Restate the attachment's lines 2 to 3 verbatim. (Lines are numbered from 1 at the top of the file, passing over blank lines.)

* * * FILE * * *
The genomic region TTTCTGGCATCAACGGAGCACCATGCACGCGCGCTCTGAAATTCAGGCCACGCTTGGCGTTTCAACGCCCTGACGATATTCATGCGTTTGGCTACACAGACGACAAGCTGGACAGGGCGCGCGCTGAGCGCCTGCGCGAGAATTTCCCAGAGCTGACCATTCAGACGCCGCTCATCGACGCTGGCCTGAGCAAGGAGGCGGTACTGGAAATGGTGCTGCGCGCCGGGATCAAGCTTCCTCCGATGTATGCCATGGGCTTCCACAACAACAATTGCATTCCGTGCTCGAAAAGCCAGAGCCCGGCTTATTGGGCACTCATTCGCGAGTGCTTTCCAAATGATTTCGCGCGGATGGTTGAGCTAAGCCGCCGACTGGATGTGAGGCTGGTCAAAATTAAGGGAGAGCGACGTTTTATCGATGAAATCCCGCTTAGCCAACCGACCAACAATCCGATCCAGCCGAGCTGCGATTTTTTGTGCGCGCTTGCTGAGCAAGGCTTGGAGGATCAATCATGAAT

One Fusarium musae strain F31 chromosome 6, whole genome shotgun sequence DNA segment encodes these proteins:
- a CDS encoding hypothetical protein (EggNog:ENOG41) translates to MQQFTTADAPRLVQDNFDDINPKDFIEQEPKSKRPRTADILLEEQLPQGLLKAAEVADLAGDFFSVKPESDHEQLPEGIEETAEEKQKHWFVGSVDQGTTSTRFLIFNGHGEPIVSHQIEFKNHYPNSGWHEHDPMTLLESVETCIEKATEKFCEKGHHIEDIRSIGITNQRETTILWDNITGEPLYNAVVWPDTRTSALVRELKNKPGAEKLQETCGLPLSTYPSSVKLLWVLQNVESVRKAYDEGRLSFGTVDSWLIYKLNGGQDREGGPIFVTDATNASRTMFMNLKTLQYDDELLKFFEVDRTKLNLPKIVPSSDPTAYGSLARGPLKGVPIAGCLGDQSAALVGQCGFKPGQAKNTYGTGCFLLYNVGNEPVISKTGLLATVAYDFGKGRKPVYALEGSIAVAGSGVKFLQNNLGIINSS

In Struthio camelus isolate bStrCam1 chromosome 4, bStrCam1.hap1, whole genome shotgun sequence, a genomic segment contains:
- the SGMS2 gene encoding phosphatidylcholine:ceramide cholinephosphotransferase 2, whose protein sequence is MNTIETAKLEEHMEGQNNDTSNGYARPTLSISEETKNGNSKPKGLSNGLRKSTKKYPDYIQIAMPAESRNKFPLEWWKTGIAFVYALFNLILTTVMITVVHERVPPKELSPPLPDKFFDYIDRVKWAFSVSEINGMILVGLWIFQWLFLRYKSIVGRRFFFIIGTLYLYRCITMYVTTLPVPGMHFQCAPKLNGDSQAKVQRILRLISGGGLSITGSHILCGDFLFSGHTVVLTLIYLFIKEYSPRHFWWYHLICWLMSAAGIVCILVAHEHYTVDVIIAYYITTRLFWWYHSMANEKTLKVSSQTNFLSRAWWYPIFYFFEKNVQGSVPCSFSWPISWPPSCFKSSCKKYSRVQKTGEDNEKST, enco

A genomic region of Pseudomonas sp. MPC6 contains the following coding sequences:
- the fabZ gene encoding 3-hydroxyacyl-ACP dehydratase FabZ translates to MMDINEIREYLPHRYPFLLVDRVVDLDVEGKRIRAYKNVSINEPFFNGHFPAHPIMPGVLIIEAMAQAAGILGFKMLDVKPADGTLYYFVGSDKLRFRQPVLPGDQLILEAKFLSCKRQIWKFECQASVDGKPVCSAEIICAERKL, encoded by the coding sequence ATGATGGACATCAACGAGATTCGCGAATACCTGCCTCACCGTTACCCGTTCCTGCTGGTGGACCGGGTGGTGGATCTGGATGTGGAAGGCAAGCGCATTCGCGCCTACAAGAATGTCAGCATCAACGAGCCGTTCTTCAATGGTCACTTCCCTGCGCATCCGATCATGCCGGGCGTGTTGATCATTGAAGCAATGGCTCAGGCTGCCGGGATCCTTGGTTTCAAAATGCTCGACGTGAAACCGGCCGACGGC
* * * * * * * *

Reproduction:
One Fusarium musae strain F31 chromosome 6, whole genome shotgun sequence DNA segment encodes these proteins:
- a CDS encoding hypothetical protein (EggNog:ENOG41) translates to MQQFTTADAPRLVQDNFDDINPKDFIEQEPKSKRPRTADILLEEQLPQGLLKAAEVADLAGDFFSVKPESDHEQLPEGIEETAEEKQKHWFVGSVDQGTTSTRFLIFNGHGEPIVSHQIEFKNHYPNSGWHEHDPMTLLESVETCIEKATEKFCEKGHHIEDIRSIGITNQRETTILWDNITGEPLYNAVVWPDTRTSALVRELKNKPGAEKLQETCGLPLSTYPSSVKLLWVLQNVESVRKAYDEGRLSFGTVDSWLIYKLNGGQDREGGPIFVTDATNASRTMFMNLKTLQYDDELLKFFEVDRTKLNLPKIVPSSDPTAYGSLARGPLKGVPIAGCLGDQSAALVGQCGFKPGQAKNTYGTGCFLLYNVGNEPVISKTGLLATVAYDFGKGRKPVYALEGSIAVAGSGVKFLQNNLGIINSS